Ah, so one Slashdotian time is the theoretical time after which a story will no longer have new dupes posted? That makes things make much more sense around here.
So you're saying this is old news?
Really, isn't that all slashdot is about now?
Admittedly, 50 years behind is a bit long, even by slashdot standards...
One thing we've noticed is the other side: it's often cheaper to just buy the movie, watch it at home (home-popped popcorn) and throw away the disc afterwards than it is to watch it in the theatre.
Home movies have gotten so much cheaper than theatres that this is feasible for most movies. We still see the odd one in the theatre, but that has gotten quite rare over the years.
All the entries should be judged on the merits of the entry, not on the plumbing of the creator.
If you don't want 12-foot-tall penis light sculptures, don't approve them. It doesn't matter if that was coded by a boy or a girl.
And not sexist.
Without any regard to the religious organisation. As long as any group can qualify for tax breaks of a similar nature for a similar sized tourist attraction with similar business plans, and expectation of tourist dollars spent in-state, regardless of the religosity or lack thereof of the attraction, then they are supporting tourism for tourist purposes.
(And I say that disagreeing with Ham's interpretation of the Bible.) (And disagreeing with the whole concept of selective tax breaks - if you have spare cash, spread it around by lowering all taxes, not just certain ones.)
Really, it doesn't matter if the brain lacks free will. We necessarily must presume it does for our legal system to have any effect. It doesn't matter whether you're a thief or a diagnosed kleptomaniac, either way we need to find a way to keep you away from the personal property of others. Sure, the methods used may change, but we've determined (whether through free will or some reasonably complete facsimile thereof) that this is not acceptable behaviour in our society, and it must be caught and removed.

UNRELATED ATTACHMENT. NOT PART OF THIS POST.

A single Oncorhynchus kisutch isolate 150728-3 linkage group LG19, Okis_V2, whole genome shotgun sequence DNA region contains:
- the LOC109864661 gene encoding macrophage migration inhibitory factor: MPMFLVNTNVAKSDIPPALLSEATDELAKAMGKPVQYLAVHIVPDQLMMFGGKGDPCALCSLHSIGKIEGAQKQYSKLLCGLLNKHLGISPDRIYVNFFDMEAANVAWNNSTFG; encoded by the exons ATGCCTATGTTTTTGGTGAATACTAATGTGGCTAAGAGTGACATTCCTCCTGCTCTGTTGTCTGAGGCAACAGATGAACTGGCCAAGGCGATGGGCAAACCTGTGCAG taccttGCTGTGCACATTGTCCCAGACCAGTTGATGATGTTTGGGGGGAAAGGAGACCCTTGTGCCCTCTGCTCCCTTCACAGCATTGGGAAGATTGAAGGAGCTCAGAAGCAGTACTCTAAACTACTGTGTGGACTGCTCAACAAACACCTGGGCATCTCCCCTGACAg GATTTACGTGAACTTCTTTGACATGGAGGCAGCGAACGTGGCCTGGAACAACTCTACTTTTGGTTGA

Perl [lets] you express a lot of operations in a few characters. Syntactically succinct, hard to read.
That really depends on your experience level, like in anything. Reading a wiring diagram is arcane to the uninitiated, but once you know what symbols represent what types of circuit pieces (including resistors, capacitors, diodes, FETs, etc.), they are both syntactically succinct and easy to read because you can tell what goes where at a glance, you don't need to read and parse a lot of text.
Same thing in Perl. Once you actually learn it, it becomes easier and faster to read than, say, Java, because there's less skipping over of absolute boilerplate. The more I use perl, the less patience I have for trying to find my way through the verbosity that is Java.
There's a good reason for not reading beyond the first couple sentences in this case.
And that's not just to avoid the standard lack of editing around here: "assuming you tune they [sic] system along the way" ???
You tell that to the President of (what remains of) Ukraine. Ever since Obama has said "Yeah, well, don't cross this line. I mean it!" Putin has known exactly how much he can get away with.
Do you think that simply because you omitted that common attack vector that it's magically not going to happen?
Rate limiting, et al, has a singular primary purpose: to make things hard enough that an attacker doesn't get the password hash. Anything else is pure gravy.
Once the attacker has the password hash, the next defense is a strong password. And that's where we need to focus the entire debate about passwords vs passphrases vs biometrics vs telepathy. Assume the attacker has your password hash. This worst-case scenario is reality all too often. Yes, throttle password attempts and all that, but if your server has Sarah Palin or Barack Obama on it, assume that someone, somewhere, will deploy sufficient resources to getting that password hash through some zero-day vulnerability. (If your site is just discussing hooch for local rednecks in Bumfuk, Virginia, then the passwords are likely safe, regardless of how insecure the system is.)
Clang warns about bad variable names? I need to switch!
Real science is always open to upending. If they weren't willing to listen to critics, they'd be called a religion.
Excersise for the reader: are there any other scientists not willing to listen to their critics?
The most difficult thing in the world is to know how to do a thing and to watch someone else doing it wrong, without commenting. -- T.H. White